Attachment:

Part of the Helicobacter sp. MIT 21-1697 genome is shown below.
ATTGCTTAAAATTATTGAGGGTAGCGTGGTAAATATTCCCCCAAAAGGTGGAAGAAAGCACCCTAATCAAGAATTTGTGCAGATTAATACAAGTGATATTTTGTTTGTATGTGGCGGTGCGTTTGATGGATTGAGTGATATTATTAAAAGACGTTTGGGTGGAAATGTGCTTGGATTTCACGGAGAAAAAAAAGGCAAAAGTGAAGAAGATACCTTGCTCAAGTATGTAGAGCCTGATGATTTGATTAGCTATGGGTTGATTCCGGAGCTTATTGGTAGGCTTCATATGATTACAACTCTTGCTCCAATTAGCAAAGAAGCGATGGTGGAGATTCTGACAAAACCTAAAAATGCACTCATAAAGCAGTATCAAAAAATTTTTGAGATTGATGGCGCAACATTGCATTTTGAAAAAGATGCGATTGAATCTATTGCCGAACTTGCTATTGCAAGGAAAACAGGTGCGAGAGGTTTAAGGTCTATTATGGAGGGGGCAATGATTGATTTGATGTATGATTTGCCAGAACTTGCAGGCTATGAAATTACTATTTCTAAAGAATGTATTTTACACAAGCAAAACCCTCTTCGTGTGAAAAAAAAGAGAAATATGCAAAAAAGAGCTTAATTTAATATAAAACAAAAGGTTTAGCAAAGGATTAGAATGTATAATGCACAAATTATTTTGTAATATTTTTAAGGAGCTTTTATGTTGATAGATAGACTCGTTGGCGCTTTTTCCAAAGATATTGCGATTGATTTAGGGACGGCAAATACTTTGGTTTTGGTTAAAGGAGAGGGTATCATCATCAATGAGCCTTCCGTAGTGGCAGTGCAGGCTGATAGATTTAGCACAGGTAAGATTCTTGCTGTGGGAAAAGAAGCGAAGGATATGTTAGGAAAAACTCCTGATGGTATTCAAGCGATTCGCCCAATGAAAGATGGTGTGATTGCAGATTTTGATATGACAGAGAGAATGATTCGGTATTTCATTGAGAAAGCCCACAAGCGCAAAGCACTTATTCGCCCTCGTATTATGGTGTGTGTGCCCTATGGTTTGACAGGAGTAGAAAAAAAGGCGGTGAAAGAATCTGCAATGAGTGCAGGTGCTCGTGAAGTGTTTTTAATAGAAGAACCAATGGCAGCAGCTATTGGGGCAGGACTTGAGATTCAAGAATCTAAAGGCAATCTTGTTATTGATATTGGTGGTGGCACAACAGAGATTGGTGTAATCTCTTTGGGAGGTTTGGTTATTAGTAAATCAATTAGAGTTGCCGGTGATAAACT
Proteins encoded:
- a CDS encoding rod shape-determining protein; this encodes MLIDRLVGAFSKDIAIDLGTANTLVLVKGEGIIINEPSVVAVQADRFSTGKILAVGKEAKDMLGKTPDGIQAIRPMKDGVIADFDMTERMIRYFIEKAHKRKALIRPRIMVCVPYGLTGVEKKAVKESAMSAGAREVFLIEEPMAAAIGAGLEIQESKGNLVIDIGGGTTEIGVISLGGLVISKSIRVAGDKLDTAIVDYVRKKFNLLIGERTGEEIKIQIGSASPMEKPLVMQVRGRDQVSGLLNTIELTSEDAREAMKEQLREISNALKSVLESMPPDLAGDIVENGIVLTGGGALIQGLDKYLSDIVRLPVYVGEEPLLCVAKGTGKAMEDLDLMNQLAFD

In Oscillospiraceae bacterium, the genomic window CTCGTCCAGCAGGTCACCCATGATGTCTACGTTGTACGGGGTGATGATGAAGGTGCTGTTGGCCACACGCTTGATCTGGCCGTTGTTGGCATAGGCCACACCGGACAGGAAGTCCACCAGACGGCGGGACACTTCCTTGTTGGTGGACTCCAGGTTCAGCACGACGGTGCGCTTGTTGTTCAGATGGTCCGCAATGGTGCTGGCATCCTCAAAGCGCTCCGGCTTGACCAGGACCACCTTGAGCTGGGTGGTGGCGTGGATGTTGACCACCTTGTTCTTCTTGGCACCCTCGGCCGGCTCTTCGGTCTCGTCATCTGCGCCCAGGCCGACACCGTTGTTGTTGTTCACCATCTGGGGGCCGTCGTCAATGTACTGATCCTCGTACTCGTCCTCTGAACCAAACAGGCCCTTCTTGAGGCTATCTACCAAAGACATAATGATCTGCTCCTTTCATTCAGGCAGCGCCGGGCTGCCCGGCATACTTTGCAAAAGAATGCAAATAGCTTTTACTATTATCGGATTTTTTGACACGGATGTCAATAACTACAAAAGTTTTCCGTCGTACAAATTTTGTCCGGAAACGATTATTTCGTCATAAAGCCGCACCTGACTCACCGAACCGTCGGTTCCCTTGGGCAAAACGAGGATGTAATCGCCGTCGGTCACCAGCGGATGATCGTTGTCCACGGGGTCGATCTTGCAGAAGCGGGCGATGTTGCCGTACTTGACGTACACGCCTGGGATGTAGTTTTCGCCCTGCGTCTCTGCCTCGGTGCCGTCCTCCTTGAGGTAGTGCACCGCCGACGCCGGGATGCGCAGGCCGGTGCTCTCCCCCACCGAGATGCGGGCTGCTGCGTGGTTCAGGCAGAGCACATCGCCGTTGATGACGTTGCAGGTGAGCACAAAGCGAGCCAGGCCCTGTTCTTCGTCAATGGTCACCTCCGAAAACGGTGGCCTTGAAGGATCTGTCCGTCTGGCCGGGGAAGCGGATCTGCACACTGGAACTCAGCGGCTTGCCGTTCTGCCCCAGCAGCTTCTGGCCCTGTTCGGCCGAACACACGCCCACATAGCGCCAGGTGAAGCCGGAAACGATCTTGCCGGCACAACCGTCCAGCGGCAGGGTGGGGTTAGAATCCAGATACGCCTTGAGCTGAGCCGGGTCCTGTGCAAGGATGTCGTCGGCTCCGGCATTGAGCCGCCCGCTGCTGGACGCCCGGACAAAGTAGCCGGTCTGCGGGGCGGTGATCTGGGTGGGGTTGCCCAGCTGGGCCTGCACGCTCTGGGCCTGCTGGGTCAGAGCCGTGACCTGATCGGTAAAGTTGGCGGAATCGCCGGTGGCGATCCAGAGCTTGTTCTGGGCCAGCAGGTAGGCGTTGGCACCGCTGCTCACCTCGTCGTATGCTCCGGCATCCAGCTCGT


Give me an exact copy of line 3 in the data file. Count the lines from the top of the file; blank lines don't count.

Proteins encoded: